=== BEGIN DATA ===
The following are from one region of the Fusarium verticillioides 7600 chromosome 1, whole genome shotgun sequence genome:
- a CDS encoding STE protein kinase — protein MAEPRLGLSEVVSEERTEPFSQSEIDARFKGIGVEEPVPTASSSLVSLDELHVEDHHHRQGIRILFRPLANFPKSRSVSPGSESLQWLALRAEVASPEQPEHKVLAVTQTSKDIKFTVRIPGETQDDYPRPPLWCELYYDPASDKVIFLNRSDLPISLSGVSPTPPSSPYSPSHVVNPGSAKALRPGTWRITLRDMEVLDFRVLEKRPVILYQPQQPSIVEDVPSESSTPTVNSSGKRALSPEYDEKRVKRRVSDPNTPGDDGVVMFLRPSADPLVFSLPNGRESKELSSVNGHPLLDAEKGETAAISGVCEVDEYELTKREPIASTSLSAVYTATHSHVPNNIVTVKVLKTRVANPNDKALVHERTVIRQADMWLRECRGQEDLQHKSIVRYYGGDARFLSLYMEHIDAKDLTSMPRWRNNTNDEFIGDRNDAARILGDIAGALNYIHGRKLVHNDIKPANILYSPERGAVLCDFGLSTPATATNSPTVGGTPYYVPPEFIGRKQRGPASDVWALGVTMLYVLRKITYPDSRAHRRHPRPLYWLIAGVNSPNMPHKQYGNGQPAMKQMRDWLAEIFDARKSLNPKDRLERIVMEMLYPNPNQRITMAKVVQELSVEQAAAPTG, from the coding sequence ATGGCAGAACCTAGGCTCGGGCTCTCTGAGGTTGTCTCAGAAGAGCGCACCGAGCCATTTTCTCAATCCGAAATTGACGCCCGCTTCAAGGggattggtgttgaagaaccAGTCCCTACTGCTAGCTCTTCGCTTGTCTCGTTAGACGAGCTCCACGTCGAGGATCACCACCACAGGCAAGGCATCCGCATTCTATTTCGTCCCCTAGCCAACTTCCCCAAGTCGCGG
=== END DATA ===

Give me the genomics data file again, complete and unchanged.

The following are from one region of the Fusarium verticillioides 7600 chromosome 1, whole genome shotgun sequence genome:
- a CDS encoding STE protein kinase — protein MAEPRLGLSEVVSEERTEPFSQSEIDARFKGIGVEEPVPTASSSLVSLDELHVEDHHHRQGIRILFRPLANFPKSRSVSPGSESLQWLALRAEVASPEQPEHKVLAVTQTSKDIKFTVRIPGETQDDYPRPPLWCELYYDPASDKVIFLNRSDLPISLSGVSPTPPSSPYSPSHVVNPGSAKALRPGTWRITLRDMEVLDFRVLEKRPVILYQPQQPSIVEDVPSESSTPTVNSSGKRALSPEYDEKRVKRRVSDPNTPGDDGVVMFLRPSADPLVFSLPNGRESKELSSVNGHPLLDAEKGETAAISGVCEVDEYELTKREPIASTSLSAVYTATHSHVPNNIVTVKVLKTRVANPNDKALVHERTVIRQADMWLRECRGQEDLQHKSIVRYYGGDARFLSLYMEHIDAKDLTSMPRWRNNTNDEFIGDRNDAARILGDIAGALNYIHGRKLVHNDIKPANILYSPERGAVLCDFGLSTPATATNSPTVGGTPYYVPPEFIGRKQRGPASDVWALGVTMLYVLRKITYPDSRAHRRHPRPLYWLIAGVNSPNMPHKQYGNGQPAMKQMRDWLAEIFDARKSLNPKDRLERIVMEMLYPNPNQRITMAKVVQELSVEQAAAPTG, from the coding sequence ATGGCAGAACCTAGGCTCGGGCTCTCTGAGGTTGTCTCAGAAGAGCGCACCGAGCCATTTTCTCAATCCGAAATTGACGCCCGCTTCAAGGggattggtgttgaagaaccAGTCCCTACTGCTAGCTCTTCGCTTGTCTCGTTAGACGAGCTCCACGTCGAGGATCACCACCACAGGCAAGGCATCCGCATTCTATTTCGTCCCCTAGCCAACTTCCCCAAGTCGCGG